It all comes down to the intrinsic link between scent and memory. “Scent preference can be influenced by so many exterior factors, both consciously and unconsciously,” explains Sarah Horowitz, the in-house perfumer at Skylar. “There are cultural preferences that we grow up with, and then more specific experiences that can affect how we react to a scent. Remember that scent is the strongest memory trigger, so this plays a huge part in influence.”
So, for example, I absolutely love the smell of (…don’t judge me) Axe Body Spray, because it reminds me of making out with my high school boyfriend after football practice, and yet, that likely won’t hold true for everyone. As Horowitz puts it, “If you had many happy memories by the ocean, you may love the salty scent of the sea. If you had a bad break up with someone who wore a particular scent, that fragrance will forever remind you of that person.” Scientifically, this checks out. A number of studies have confirmed that fragrance can trigger emotional memories, which is why I’m transported to the Moses Brown School bleachers when I catch Phoenix wafting through the air.
Even for scents that may seem to be “universally positive,” like freshly baked bread, clean laundry or vanilla (which, fun fact, has historically been used as the “pleasant” control scent in psychological scent experiments), there are still some people who will turn up their noses at them. “There are always exceptions, especially if one has had a bad experience that involved these particular scents,” says Horowitz. “You can start to hate a scent you once loved if you have a bad experience with it. Think of tequila after your first time of overindulging. I’m sure everyone agrees that it takes a long time to want to smell tequila again.”
As for why we all generally hate “gross” smells like cat pee and hot garbage, that, too, comes down to the associations our brains have with them. Case in point: “If you’ve smelled a lot of rotting food in your life, you think then about how bad it might taste,” says Joseph Vittoria of Olfactory NYC, noting that if that’s the case, you’d probably be skeeved out by the stink. “But let’s say you’re someone who’s never smelled rotting food, and then you smell it, and you might kind of like it depending on how you’re wired. Whatever memories it triggers tends to be what create the reaction.”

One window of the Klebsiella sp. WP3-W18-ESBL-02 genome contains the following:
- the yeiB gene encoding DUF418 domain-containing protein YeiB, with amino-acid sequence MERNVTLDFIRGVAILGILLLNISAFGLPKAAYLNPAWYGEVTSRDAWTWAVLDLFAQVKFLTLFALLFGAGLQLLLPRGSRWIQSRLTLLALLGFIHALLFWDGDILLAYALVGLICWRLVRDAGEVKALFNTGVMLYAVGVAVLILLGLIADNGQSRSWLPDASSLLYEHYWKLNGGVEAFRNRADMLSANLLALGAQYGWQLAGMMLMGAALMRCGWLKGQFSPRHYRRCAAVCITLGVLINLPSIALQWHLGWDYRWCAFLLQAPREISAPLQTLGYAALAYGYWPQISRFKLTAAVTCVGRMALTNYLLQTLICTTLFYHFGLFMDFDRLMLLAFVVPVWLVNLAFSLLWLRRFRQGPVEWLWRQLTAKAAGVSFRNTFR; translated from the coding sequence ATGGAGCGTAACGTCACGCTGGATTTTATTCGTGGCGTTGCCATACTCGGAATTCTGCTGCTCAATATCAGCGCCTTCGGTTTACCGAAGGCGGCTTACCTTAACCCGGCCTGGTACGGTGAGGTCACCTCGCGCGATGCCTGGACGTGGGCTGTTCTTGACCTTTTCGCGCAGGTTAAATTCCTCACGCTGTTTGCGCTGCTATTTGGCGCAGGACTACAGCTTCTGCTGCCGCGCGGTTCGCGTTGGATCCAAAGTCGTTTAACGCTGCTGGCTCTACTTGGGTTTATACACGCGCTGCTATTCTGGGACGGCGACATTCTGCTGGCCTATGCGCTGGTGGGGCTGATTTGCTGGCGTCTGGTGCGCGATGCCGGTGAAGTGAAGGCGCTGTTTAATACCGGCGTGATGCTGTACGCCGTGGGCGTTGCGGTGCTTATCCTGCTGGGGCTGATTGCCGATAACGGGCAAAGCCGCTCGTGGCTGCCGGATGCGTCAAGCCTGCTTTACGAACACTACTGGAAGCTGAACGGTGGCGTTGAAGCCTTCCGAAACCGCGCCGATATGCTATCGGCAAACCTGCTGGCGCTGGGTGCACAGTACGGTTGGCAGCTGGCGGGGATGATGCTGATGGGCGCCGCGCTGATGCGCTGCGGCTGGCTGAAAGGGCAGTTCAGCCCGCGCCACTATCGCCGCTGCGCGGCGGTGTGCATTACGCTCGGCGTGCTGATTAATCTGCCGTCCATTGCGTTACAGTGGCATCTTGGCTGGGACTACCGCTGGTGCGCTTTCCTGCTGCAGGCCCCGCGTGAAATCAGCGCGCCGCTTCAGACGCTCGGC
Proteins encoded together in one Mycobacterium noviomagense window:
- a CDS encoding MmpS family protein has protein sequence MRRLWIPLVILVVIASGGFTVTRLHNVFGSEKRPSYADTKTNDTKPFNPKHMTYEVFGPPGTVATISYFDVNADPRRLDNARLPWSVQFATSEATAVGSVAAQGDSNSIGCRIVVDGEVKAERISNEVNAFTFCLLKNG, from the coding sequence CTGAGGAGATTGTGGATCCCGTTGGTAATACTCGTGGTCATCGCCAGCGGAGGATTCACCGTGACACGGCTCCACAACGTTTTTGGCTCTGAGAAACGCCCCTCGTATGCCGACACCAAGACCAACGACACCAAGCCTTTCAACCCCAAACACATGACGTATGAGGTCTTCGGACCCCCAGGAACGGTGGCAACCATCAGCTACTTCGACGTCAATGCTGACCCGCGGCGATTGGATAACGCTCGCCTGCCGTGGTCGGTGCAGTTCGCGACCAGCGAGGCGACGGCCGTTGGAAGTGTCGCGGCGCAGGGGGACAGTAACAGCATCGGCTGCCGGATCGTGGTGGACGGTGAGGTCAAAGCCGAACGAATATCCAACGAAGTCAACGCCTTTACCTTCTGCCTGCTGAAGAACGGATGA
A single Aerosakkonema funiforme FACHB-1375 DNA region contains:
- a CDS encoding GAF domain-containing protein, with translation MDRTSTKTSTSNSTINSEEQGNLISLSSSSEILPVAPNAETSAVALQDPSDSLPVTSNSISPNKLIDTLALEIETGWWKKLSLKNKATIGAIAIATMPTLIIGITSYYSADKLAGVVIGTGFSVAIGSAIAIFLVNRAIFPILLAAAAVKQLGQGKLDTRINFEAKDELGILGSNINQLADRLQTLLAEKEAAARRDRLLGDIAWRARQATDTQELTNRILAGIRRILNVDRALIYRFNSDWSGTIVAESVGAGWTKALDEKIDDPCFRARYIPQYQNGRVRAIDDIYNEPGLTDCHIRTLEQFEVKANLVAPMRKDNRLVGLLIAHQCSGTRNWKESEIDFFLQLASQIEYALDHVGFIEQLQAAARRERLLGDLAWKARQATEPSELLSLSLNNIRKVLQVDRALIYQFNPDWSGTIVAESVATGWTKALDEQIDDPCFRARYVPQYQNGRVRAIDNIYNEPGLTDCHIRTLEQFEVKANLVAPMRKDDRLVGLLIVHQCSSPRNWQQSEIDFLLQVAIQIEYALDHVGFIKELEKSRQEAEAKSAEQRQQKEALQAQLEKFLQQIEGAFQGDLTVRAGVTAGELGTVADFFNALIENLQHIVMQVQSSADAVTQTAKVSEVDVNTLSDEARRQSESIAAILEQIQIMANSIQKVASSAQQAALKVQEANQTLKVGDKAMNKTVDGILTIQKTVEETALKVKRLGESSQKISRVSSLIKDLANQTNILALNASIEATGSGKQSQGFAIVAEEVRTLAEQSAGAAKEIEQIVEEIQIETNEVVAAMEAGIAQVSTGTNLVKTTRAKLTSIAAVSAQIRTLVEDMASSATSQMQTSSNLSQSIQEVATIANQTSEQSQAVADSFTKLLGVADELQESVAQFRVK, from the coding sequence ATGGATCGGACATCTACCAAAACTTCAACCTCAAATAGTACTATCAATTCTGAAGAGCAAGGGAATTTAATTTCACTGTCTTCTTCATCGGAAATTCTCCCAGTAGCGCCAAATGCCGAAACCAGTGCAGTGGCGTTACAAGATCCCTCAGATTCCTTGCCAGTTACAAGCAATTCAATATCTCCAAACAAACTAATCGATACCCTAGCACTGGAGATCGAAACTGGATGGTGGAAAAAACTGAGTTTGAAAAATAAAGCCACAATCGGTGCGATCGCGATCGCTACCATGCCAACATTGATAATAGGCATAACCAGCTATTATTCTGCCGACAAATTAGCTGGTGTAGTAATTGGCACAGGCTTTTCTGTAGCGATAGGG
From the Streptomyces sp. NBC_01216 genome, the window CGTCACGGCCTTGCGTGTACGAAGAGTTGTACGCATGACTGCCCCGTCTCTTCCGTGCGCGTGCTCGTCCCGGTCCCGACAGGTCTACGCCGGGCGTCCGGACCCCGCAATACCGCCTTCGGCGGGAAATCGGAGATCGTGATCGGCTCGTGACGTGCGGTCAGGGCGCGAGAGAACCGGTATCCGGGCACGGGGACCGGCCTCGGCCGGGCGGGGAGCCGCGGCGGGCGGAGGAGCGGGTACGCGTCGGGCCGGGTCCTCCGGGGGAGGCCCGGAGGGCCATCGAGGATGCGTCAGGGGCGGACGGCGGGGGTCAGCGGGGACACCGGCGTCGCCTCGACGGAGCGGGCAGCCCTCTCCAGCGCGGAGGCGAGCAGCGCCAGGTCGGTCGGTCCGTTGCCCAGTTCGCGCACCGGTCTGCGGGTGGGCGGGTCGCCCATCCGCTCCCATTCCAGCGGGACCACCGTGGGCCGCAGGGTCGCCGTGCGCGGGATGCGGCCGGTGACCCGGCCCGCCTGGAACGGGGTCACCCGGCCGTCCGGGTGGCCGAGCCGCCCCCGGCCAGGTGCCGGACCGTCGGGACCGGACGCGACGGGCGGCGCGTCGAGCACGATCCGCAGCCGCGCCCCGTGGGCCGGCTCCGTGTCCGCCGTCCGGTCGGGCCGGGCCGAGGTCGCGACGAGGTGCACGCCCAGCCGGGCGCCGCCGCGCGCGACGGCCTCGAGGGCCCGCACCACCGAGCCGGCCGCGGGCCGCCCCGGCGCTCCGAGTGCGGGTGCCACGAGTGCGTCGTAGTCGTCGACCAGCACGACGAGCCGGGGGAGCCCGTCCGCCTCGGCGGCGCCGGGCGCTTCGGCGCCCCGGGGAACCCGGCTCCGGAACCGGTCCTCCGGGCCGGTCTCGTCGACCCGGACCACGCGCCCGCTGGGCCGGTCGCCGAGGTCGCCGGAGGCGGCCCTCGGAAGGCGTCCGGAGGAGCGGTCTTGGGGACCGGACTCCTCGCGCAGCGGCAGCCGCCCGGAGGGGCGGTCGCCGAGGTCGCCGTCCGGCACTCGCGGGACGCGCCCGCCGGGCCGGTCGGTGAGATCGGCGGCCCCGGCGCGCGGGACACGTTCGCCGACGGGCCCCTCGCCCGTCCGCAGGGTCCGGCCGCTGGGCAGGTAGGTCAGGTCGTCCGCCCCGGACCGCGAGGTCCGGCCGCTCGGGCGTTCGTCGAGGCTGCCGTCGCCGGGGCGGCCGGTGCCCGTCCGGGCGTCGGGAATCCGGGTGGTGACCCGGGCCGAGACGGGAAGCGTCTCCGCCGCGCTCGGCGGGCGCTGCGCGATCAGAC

He explains that there are actually probably many fewer “universally bad” scents than you might think, noting, “There are plenty of fragrances that people would smell and have a choking reaction, but then you have people come in and that’s all they want to smell.” AKA: Why Ali wants to smell like palo santo and patchouli and I’ll have nothing to do with it.
So is there anything you can do to change your scent preference once a particular fragrance has been ruined for you (…like the time I spilled an entire my favorite perfume in my everyday tote, and now can’t smell it without wanting to gag?). Sadly, no. “At the end of the day, barring surgical removal of the part of your brain that controls memory, my answer will always remain that it’s highly unlikely,” says Gaye Straza, founder and CEO of Kai Fragrance. “When it comes to scent, there is zero gray area.”
The good news? At least Ali, Rachel and I will never have to fight over the same bottle of perfume.
For perfume that does more than just make you smell good, try one of these functional fragrances to help relieve stress. And these iconic (and bougie) candles will keep you home #lit and smelling amazing all season long.
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